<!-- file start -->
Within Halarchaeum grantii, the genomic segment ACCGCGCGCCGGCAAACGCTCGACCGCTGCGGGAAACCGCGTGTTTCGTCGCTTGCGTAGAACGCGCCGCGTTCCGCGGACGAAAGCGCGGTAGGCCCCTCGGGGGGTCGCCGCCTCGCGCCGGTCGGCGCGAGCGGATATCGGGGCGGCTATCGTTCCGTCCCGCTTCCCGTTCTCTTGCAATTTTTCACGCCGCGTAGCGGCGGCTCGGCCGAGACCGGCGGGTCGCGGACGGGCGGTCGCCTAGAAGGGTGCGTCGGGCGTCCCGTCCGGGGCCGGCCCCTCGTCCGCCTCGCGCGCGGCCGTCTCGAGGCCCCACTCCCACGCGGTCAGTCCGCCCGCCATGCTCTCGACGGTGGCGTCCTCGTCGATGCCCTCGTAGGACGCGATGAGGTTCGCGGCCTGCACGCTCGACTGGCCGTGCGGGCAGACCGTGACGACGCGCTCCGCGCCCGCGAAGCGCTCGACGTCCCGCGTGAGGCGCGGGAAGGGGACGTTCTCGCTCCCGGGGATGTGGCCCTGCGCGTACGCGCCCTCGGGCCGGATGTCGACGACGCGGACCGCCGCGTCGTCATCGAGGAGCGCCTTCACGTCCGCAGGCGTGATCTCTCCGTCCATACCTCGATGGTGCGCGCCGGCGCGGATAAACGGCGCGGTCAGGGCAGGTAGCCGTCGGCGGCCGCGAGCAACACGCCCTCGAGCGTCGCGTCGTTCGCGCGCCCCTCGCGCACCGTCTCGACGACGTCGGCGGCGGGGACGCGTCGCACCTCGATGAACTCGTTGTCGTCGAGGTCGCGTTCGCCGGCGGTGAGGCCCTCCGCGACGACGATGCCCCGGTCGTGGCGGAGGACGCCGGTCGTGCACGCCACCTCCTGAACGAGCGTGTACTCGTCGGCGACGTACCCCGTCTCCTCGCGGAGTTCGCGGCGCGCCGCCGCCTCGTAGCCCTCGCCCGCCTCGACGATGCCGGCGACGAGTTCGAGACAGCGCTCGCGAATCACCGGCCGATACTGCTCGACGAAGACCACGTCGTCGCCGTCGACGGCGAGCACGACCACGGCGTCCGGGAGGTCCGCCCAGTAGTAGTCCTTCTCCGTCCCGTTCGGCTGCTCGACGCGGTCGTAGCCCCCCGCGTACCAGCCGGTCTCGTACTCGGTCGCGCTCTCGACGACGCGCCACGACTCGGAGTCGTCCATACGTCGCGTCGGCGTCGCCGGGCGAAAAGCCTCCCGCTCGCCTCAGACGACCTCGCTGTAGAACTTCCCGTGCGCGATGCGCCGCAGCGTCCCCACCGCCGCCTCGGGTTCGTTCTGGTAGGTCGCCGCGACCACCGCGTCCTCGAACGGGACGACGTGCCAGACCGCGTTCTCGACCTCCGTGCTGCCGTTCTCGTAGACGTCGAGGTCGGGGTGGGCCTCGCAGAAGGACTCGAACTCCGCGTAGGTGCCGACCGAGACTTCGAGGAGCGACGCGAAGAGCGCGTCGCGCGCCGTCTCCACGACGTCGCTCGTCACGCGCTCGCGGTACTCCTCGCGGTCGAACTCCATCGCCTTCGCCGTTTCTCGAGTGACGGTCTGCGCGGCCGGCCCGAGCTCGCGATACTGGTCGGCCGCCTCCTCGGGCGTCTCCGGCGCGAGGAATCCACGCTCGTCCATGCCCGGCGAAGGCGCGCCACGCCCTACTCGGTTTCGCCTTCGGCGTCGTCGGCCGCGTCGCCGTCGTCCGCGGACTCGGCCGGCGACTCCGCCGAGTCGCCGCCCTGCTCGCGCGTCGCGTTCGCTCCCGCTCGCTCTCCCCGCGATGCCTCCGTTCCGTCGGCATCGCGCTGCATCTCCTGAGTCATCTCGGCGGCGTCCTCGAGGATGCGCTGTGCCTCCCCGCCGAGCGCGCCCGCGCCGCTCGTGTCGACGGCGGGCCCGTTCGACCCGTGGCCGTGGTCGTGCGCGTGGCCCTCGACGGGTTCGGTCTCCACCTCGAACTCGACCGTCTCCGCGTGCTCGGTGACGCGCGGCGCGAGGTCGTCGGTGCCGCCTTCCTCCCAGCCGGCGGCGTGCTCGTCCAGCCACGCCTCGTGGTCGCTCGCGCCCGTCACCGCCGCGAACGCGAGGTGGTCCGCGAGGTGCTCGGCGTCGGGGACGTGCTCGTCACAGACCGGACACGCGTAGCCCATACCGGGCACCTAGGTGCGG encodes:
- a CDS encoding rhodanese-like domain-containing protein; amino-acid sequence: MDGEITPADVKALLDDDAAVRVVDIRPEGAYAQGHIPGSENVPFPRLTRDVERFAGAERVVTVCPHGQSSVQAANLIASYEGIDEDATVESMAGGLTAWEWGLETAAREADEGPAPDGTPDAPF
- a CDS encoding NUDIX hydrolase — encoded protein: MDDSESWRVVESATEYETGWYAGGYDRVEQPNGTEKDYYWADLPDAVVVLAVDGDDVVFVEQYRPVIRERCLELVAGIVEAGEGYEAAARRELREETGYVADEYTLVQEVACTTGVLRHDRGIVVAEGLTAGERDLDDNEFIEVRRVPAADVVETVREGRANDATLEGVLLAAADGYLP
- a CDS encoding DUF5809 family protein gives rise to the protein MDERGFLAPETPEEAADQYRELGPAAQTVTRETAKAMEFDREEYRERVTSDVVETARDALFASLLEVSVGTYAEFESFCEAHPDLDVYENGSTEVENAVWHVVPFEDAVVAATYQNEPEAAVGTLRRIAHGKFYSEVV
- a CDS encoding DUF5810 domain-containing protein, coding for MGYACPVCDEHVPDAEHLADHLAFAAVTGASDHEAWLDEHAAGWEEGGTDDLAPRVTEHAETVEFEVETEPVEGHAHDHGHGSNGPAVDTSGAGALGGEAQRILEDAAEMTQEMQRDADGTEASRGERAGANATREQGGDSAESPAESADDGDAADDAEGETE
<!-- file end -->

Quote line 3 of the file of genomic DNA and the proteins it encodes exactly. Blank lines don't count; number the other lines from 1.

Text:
- a CDS encoding NUDIX hydrolase — encoded protein: MDDSESWRVVESATEYETGWYAGGYDRVEQPNGTEKDYYWADLPDAVVVLAVDGDDVVFVEQYRPVIRERCLELVAGIVEAGEGYEAAARRELREETGYVADEYTLVQEVACTTGVLRHDRGIVVAEGLTAGERDLDDNEFIEVRRVPAADVVETVREGRANDATLEGVLLAAADGYLP